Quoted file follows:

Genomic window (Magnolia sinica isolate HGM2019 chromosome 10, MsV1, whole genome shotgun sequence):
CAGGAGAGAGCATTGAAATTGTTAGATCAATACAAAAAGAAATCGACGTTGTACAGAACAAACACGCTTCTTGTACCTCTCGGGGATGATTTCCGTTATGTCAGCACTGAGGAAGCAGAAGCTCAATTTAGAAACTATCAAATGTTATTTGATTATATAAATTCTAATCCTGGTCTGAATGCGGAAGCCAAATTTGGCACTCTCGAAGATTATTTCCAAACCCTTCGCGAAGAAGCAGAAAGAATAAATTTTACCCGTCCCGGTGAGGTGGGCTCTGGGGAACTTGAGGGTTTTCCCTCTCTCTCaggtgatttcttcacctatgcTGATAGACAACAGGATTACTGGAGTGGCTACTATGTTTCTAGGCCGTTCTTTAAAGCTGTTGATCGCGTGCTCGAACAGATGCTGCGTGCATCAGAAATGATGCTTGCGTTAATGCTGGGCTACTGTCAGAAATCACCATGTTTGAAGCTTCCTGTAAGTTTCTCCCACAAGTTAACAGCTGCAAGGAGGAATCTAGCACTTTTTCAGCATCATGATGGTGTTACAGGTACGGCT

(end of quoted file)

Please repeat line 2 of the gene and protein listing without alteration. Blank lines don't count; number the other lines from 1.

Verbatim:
CAGGAGAGAGCATTGAAATTGTTAGATCAATACAAAAAGAAATCGACGTTGTACAGAACAAACACGCTTCTTGTACCTCTCGGGGATGATTTCCGTTATGTCAGCACTGAGGAAGCAGAAGCTCAATTTAGAAACTATCAAATGTTATTTGATTATATAAATTCTAATCCTGGTCTGAATGCGGAAGCCAAATTTGGCACTCTCGAAGATTATTTCCAAACCCTTCGCGAAGAAGCAGAAAGAATAAATTTTACCCGTCCCGGTGAGGTGGGCTCTGGGGAACTTGAGGGTTTTCCCTCTCTCTCaggtgatttcttcacctatgcTGATAGACAACAGGATTACTGGAGTGGCTACTATGTTTCTAGGCCGTTCTTTAAAGCTGTTGATCGCGTGCTCGAACAGATGCTGCGTGCATCAGAAATGATGCTTGCGTTAATGCTGGGCTACTGTCAGAAATCACCATGTTTGAAGCTTCCTGTAAGTTTCTCCCACAAGTTAACAGCTGCAAGGAGGAATCTAGCACTTTTTCAGCATCATGATGGTGTTACAGGTACGGCT